GAURANGI MAITRA pens her impressions of The Thumb Print Conversations at Guwahati
I was intrigued by the invitation I received from the online news magazine www.thethumbprintmag.com. They had extended an opportunity to join a Conversation on” Media and Northeast India” in Guwahati on June 6. The road to the venue meandered through the Guwahati less seen today. Driving away from the frenetic main road traffic, negotiating lazy lanes bordered by gracious homes vibrant with old world charm, a sign board said Foundation for Social Transformation.
Our venue, this yesteryear two story homestead was a conversation piece in itself. Raindrops dancing on its ponds, gardens, trees with age old epiphytic associations mirrored the natural beauty of the northeast. Guests across the spectrum of the pen wielding community flowed in, old acquaintances renewed, new ones begun. Given the charm of our surrounding, it did take a little gentle persuasion from our host Teresa and moderator Mitra Phukan to get the conversation started.
Only as the introductions rolled out, did I realise we had a microcosm of media persona both professional and amateur with a fresh garnish of Mass Communication undergraduates from Mizoram University. Having been only familiar with some of their writing, it was interesting to meet and hear them in person. Conversations moved between hard and soft journalism, image and visibility, bestsellers and shelf sitters, perceptions and reality, commissions and omissions taken forward and balanced by Mitra with her sweetly honed skills.
It was informal, unstructured, varied and one could agree to disagree almost congenially: from the memory of a Dire Straits number, unbidden, lines surfaced: “sitting on the fence is a dangerous course, you can get shot by the peace keeping force”. The designated two hours seemed to have gone too soon and trays laden with tea, sweet and savoury refreshments helped to wind down the conversation in deference to the ticking clock.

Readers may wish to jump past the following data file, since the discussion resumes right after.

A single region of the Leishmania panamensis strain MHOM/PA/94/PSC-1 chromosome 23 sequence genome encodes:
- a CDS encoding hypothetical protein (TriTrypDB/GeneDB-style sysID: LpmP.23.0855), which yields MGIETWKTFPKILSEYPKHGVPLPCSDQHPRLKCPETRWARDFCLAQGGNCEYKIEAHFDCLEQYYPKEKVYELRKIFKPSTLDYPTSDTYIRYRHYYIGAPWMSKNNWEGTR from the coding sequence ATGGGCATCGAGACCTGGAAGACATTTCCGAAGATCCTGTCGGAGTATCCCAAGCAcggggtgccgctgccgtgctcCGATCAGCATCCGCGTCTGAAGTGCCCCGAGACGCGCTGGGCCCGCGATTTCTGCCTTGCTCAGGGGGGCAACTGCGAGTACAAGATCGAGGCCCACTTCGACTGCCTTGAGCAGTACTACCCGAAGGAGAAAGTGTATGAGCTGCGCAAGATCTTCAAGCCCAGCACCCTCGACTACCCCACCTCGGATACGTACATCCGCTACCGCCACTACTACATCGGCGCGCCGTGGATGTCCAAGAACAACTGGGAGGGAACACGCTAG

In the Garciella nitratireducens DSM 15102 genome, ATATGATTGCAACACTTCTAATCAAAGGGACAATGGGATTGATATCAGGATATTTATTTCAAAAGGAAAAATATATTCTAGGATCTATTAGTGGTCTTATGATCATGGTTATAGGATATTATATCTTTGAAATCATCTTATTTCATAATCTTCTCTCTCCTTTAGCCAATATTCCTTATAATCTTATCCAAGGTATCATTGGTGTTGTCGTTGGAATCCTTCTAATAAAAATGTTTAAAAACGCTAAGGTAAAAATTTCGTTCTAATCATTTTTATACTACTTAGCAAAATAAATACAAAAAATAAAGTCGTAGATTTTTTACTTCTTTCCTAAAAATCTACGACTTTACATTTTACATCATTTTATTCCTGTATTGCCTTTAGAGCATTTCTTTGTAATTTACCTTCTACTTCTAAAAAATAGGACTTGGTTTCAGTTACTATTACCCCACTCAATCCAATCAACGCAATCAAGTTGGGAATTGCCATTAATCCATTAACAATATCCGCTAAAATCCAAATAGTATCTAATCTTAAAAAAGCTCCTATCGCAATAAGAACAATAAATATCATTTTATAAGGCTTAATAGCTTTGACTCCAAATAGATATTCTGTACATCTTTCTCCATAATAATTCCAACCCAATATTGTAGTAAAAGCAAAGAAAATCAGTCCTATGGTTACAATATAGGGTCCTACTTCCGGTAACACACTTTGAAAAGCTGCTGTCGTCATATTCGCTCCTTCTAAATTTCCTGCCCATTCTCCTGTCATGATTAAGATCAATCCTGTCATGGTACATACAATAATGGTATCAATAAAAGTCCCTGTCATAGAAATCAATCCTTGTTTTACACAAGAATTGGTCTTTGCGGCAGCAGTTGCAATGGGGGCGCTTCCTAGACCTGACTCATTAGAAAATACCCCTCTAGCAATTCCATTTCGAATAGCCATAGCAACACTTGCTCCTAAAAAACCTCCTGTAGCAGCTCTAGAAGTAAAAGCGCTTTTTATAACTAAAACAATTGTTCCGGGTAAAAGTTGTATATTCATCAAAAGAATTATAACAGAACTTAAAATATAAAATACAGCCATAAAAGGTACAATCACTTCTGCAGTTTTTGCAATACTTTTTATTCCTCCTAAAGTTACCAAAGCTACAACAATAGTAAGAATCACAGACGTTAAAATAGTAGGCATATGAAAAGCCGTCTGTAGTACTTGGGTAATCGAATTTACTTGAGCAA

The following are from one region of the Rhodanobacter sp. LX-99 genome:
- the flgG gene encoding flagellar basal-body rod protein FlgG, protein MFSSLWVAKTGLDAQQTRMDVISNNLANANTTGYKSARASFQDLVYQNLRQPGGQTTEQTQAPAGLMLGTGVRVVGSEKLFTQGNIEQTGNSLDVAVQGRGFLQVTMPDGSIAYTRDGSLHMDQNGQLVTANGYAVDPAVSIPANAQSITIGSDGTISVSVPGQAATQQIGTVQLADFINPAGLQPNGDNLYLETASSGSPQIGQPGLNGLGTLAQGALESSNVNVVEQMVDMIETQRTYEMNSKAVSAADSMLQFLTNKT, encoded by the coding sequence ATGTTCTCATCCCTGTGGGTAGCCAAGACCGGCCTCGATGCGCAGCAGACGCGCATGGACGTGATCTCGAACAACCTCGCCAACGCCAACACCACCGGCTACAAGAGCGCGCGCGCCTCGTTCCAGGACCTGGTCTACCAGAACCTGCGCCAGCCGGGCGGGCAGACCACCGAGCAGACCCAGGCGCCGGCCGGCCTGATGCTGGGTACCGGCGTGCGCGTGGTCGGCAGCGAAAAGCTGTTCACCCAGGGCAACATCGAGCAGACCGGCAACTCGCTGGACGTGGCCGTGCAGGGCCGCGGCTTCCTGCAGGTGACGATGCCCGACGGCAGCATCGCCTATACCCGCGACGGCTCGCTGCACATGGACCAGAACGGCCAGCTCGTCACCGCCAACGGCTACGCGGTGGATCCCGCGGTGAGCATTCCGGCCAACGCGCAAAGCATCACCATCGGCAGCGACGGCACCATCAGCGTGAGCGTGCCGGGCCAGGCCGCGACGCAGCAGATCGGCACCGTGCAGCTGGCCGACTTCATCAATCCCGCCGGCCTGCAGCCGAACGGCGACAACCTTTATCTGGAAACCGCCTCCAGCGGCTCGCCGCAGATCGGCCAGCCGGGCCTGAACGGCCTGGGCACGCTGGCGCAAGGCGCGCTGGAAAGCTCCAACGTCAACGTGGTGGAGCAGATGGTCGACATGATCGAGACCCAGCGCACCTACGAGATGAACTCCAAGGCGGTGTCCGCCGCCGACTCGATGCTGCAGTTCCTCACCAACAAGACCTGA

This third in the series of Thumb Print conversations brought together a wide cross section of media practioners and non media people. Many of them had spent a lifetime in the north east and had more to convey than what was possible in one conversation. It would have been interesting to hear more from the young students. As I went back that night, I kept wondering, we have had conversations and what has emerged from them?
As I write this a few days later, I realise conversations do not end in white paper releases or ceremonial declarations, that often hibernate in dusty archives. Conversations link people and possibilities in real time and are often the germination point of ideas and initiatives. They put a human face on the reporter and reported creating new links that can strengthen an online initiative to give the soul in this northeastern part of a subcontinent an international space and perspective. Thank you The Thumb Print Magazine for this starter: it has the potential to add a healthy and sustainable perspective of a region conveniently identified with gunshots and exotics.